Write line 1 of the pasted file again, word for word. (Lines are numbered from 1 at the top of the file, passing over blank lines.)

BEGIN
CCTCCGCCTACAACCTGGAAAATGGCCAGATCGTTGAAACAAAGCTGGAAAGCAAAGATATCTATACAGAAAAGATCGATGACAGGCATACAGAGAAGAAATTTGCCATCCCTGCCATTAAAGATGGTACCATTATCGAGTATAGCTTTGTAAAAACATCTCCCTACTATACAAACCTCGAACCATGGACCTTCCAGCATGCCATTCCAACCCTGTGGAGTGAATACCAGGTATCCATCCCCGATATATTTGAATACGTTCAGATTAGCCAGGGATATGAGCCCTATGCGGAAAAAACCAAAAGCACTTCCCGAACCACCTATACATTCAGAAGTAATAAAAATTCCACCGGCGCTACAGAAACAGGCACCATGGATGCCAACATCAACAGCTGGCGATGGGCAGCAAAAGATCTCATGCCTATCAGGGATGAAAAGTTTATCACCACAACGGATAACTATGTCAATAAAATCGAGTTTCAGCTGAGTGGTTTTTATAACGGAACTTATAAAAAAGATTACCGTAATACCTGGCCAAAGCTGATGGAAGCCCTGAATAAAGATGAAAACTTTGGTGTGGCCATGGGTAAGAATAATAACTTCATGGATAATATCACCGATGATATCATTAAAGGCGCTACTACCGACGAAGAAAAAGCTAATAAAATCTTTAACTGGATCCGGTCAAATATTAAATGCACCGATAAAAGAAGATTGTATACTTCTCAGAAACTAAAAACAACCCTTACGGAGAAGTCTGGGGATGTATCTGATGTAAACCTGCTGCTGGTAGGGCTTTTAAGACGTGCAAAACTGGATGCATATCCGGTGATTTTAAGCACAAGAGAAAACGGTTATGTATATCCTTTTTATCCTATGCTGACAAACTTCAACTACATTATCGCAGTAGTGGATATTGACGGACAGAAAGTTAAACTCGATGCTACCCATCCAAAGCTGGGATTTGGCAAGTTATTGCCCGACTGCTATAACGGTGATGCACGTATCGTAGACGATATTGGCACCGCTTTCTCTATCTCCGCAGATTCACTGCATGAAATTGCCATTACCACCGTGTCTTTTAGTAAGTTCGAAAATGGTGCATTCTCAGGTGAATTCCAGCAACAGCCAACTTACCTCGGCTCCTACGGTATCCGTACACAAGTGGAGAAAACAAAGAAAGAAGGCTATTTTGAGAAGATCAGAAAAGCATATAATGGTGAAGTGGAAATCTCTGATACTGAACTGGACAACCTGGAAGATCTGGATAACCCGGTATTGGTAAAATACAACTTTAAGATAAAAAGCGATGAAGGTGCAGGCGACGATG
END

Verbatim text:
CCTCCGCCTACAACCTGGAAAATGGCCAGATCGTTGAAACAAAGCTGGAAAGCAAAGATATCTATACAGAAAAGATCGATGACAGGCATACAGAGAAGAAATTTGCCATCCCTGCCATTAAAGATGGTACCATTATCGAGTATAGCTTTGTAAAAACATCTCCCTACTATACAAACCTCGAACCATGGACCTTCCAGCATGCCATTCCAACCCTGTGGAGTGAATACCAGGTATCCATCCCCGATATATTTGAATACGTTCAGATTAGCCAGGGATATGAGCCCTATGCGGAAAAAACCAAAAGCACTTCCCGAACCACCTATACATTCAGAAGTAATAAAAATTCCACCGGCGCTACAGAAACAGGCACCATGGATGCCAACATCAACAGCTGGCGATGGGCAGCAAAAGATCTCATGCCTATCAGGGATGAAAAGTTTATCACCACAACGGATAACTATGTCAATAAAATCGAGTTTCAGCTGAGTGGTTTTTATAACGGAACTTATAAAAAAGATTACCGTAATACCTGGCCAAAGCTGATGGAAGCCCTGAATAAAGATGAAAACTTTGGTGTGGCCATGGGTAAGAATAATAACTTCATGGATAATATCACCGATGATATCATTAAAGGCGCTACTACCGACGAAGAAAAAGCTAATAAAATCTTTAACTGGATCCGGTCAAATATTAAATGCACCGATAAAAGAAGATTGTATACTTCTCAGAAACTAAAAACAACCCTTACGGAGAAGTCTGGGGATGTATCTGATGTAAACCTGCTGCTGGTAGGGCTTTTAAGACGTGCAAAACTGGATGCATATCCGGTGATTTTAAGCACAAGAGAAAACGGTTATGTATATCCTTTTTATCCTATGCTGACAAACTTCAACTACATTATCGCAGTAGTGGATATTGACGGACAGAAAGTTAAACTCGATGCTACCCATCCAAAGCTGGGATTTGGCAAGTTATTGCCCGACTGCTATAACGGTGATGCACGTATCGTAGACGATATTGGCACCGCTTTCTCTATCTCCGCAGATTCACTGCATGAAATTGCCATTACCACCGTGTCTTTTAGTAAGTTCGAAAATGGTGCATTCTCAGGTGAATTCCAGCAACAGCCAACTTACCTCGGCTCCTACGGTATCCGTACACAAGTGGAGAAAACAAAGAAAGAAGGCTATTTTGAGAAGATCAGAAAAGCATATAATGGTGAAGTGGAAATCTCTGATACTGAACTGGACAACCTGGAAGATCTGGATAACCCGGTATTGGTAAAATACAACTTTAAGATAAAAAGCGATGAAGGTGCAGGCGACGATG